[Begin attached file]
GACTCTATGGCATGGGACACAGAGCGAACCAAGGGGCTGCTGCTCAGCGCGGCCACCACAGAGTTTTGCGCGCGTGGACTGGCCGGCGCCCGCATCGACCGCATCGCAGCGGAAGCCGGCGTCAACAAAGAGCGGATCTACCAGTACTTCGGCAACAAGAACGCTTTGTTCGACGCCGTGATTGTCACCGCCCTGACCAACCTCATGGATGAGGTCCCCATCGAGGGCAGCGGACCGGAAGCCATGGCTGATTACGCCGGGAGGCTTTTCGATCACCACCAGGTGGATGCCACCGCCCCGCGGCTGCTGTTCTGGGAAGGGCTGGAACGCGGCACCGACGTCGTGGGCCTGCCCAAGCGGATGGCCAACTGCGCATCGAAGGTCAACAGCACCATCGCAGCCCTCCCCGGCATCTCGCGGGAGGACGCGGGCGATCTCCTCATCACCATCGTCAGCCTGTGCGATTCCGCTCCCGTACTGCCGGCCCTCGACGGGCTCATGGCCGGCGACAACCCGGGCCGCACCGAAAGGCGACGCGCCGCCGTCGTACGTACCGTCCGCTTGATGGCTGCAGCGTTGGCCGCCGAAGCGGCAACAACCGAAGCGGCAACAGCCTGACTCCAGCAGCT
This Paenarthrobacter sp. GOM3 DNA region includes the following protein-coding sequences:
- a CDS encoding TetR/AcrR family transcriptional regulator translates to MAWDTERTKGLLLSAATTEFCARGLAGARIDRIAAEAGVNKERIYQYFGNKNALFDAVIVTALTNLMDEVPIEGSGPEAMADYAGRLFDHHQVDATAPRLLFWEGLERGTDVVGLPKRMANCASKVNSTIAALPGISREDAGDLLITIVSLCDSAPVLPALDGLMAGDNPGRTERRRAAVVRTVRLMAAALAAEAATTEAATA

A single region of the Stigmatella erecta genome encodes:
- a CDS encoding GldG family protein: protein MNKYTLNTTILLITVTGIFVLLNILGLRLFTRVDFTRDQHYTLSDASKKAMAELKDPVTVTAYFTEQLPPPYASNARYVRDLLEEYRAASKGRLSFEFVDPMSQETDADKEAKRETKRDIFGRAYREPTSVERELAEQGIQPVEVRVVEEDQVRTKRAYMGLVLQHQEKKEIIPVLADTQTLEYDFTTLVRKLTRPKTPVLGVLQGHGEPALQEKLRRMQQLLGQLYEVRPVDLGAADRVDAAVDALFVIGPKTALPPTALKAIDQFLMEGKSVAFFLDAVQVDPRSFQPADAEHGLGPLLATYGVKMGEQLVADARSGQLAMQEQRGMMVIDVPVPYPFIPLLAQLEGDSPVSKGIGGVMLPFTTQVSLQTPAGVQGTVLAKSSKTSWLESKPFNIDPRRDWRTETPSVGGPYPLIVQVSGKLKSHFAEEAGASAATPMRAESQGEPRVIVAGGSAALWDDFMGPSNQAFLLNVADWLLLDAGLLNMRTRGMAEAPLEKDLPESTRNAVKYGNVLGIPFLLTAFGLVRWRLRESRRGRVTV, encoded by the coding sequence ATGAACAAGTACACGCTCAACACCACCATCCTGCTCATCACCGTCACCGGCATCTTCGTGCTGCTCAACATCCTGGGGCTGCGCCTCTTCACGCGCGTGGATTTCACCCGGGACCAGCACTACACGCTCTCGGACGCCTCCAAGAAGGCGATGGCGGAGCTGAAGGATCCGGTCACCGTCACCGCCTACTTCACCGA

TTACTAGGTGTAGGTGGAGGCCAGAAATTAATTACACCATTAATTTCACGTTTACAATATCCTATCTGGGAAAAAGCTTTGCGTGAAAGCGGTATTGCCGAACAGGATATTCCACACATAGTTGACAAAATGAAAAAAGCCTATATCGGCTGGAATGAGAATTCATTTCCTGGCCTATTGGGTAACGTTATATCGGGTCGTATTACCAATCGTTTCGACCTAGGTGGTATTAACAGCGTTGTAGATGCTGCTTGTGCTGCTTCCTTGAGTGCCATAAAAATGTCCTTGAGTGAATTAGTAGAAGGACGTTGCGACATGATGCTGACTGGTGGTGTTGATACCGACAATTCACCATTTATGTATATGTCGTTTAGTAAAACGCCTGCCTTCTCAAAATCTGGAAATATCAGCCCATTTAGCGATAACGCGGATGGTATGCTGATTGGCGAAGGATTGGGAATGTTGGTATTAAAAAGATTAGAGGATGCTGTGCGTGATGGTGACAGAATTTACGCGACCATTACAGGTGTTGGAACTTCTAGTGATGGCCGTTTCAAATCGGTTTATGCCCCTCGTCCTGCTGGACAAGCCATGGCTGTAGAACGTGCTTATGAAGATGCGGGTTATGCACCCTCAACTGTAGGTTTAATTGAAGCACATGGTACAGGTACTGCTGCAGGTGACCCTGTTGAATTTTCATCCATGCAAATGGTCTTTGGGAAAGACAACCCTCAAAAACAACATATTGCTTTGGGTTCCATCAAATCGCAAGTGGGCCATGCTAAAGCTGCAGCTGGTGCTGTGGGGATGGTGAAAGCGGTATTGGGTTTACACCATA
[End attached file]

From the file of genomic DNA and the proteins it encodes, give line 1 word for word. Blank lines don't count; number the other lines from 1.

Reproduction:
GACTCTATGGCATGGGACACAGAGCGAACCAAGGGGCTGCTGCTCAGCGCGGCCACCACAGAGTTTTGCGCGCGTGGACTGGCCGGCGCCCGCATCGACCGCATCGCAGCGGAAGCCGGCGTCAACAAAGAGCGGATCTACCAGTACTTCGGCAACAAGAACGCTTTGTTCGACGCCGTGATTGTCACCGCCCTGACCAACCTCATGGATGAGGTCCCCATCGAGGGCAGCGGACCGGAAGCCATGGCTGATTACGCCGGGAGGCTTTTCGATCACCACCAGGTGGATGCCACCGCCCCGCGGCTGCTGTTCTGGGAAGGGCTGGAACGCGGCACCGACGTCGTGGGCCTGCCCAAGCGGATGGCCAACTGCGCATCGAAGGTCAACAGCACCATCGCAGCCCTCCCCGGCATCTCGCGGGAGGACGCGGGCGATCTCCTCATCACCATCGTCAGCCTGTGCGATTCCGCTCCCGTACTGCCGGCCCTCGACGGGCTCATGGCCGGCGACAACCCGGGCCGCACCGAAAGGCGACGCGCCGCCGTCGTACGTACCGTCCGCTTGATGGCTGCAGCGTTGGCCGCCGAAGCGGCAACAACCGAAGCGGCAACAGCCTGACTCCAGCAGCT